From the results obtained from the reviewed studies of the microbiological quality of fresh vegetables and ready-to-eat salad, it can be inferred that fresh vegetables and ready-to-eat salad may be contaminated with pathogenic or non-pathogenic microorganisms. Therefore, fresh vegetables and salad should be properly washed with clean water before preparing, maintenance of personnel and kitchen hygiene, during preparation of salad, fresh vegetables other food substance for meal.

Availability of data and materials

Not applicable in this section.


  • Abdullahi IO, Abdulkareem S (2010) Bcaterial uality of some ready-to-eat vegetable as retailed and consumed in Sabo-Gari, Zaria, Nigeria. Bayero J Pure Appl Sci 3(1):173–175

    Google Scholar 

  • Aboh MI, Oladosu P, Ibrahim K (2011) Bacterial contamination of salad vegetables in Abuja municipal area Council, Nigeria. Malays J Microb 7(2):111–114

    Google Scholar 

  • Adekanle MA, Effedua HI, Oritogun KS, Adesiji YO, Ogunledum A (2015) A study of microbial analysis offresh fruit and vegetablein sagamu markets South-West, Nigeria. Agroserach 15:21–22

    Google Scholar 

  • Adeshina GO, Samuel DJ, Victor EG (2012) Antibacterial susceptibility pattern of pathogenic bacteria isolates from vegetables salad sold in restaurant in Zaria. J Microb Res 2(2):5–11

    Article  Google Scholar 

  • Afolabi OR, Oloyede AR, Ibrahim TA (2011) Evaluation of pathogenic bacteria associated with fresh produce obtained from selected market in Abeokuta. J Sci Sustain Dev 4:75–81

    Article  Google Scholar 

  • Ajayi OA, Amokeodo MI, Akinwunmi OO (2017) Microbial quality of selected ready-to eat vegetables from Iwo, Nigeria and effectiveness of rinsing agent. Appl Trop Agric 22(2):131–137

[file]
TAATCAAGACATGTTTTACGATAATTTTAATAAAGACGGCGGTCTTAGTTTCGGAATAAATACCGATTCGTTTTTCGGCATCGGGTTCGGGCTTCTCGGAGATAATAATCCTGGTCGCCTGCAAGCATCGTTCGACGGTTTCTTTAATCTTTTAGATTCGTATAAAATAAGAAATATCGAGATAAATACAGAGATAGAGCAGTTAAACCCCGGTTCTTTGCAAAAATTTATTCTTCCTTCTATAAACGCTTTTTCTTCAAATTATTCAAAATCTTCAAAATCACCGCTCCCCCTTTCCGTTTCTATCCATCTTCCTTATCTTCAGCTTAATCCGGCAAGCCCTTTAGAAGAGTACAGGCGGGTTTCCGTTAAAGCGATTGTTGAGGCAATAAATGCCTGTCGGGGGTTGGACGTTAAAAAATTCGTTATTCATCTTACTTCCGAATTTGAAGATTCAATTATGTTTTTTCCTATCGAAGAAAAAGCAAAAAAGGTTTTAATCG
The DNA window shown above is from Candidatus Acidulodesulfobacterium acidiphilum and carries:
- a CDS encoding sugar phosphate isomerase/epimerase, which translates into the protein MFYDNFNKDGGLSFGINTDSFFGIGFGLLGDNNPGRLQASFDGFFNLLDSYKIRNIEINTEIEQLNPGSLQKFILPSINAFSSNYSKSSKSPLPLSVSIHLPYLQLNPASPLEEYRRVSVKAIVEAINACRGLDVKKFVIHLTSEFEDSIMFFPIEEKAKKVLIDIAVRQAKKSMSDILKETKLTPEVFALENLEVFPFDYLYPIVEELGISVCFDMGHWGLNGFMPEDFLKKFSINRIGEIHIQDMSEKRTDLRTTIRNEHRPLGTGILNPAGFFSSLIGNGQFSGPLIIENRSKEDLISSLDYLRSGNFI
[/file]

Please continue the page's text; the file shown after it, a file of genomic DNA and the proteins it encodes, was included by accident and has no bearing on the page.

Google Scholar 

  • Bukar A, Uba A, Oyeyi TI (2010) Occurrence of some enteropathogenic bacteria in some minimally and fully processed ready-to-eat foods in kano metropolis, Nigeria. Afr J Food Sci 4(2):032–036

    Google Scholar 

  • Denis N, Zhang H, Leroux A, Trudel R, Bietlot H (2016) Prevalence and trends of bacterial contamination in fresh fruits and vegetables sold at retail in Canada. Food Control 67:225–234

    Article  Google Scholar 

  • Enabulele SA, Amune PO, Aborisade TA (2010) Antibiograms of Salmonella isolates from poultry farms in Ovia North East Local Government Area, Edo State, Nigeria. Agric Biol J N Am 1:1287–1290

    Article  Google Scholar 

  • Eni OA, Oluwawemitan IA, Solomon OU (2010) African microbial quality of fruits and vegetables sold in Sango Ota, Nigeria. J Food Sci 4(5):291–296

    Google Scholar 

  • Food and Agriculture Organization and World Health Organization (2008) The Nigerian experience on food safety regulations. In: FAO/WHO global forum of food safety regulations

  • Golly MK, Salifu PS, Mills-Robertson FC (2016) Resistance of bacteria isolates from cabbage (Brassica oleracea), carrots (Daucus carota) and lettuce (Lactuca sativa) in the Kumasi Metropolis of Ghana. Int J Nutr Food Sci 5:297–303

    Article  CAS  Google Scholar 

  • Gu G, Jiahuai HU, Juau MC, Susanna MR, Jerry A (2011) International colonization of Salmonella enterica serovar typhimurium tomatoes plant. PLoS ONE 6(11):e27340

    Article  ADS  CAS  Google Scholar 

  • Narayan P, Victor BA, Djidjoh JH, Maitshwarelo M (2017) Prevalence of foodborne pathogens in food from selected African countries—a meta-analysis. Int J Food Microb 249:35–43

    Article  Google Scholar 

  • Negbenebor HE, Marami FM, Nura S (2019) Prevalence of bacterial load on some fruit and vegetables solg in Kaduna central Market, North-weastern Nigeria. J Appl Sci 19(1):20–24

    Google Scholar 

  • Nwankwo IU, Eze VC, Onwuakor CE, Friday JU (2015) Evaluation of the degree of contamination of salad vegetable sold in Umuahia main market. Am J Microb Res 3:41–44

    Google Scholar 

  • Oji PC (2016) Bacteriological analysis of salad vegetable in Eke Awka Mraket Anambra State, Nigeria. Int J Sci Res Publ 6:305–312

    Google Scholar 

  • Oluwafemi F, Akisanya E, Odeniyi K, Salami W, Sharomi T (2013) Microbiologica quality of stree-vened food and ready-to-eat Vegetables in some Nigeria Cities, Africa. J Biomed Res 16:163–166

    Google Scholar 

  • Okonko IO, Ogunjobi AA, Fajobi EA, Onoja BA, Babalola ET, Adedeji AO (2008) Comparative studies and microbial risk assessment of different ready-to-eat (RTE) frozen sea-foods processed in Ijora-Olopa, Lagos State, Nigeria. Afr J Biotechnol 7(16):2898–2901

    Google Scholar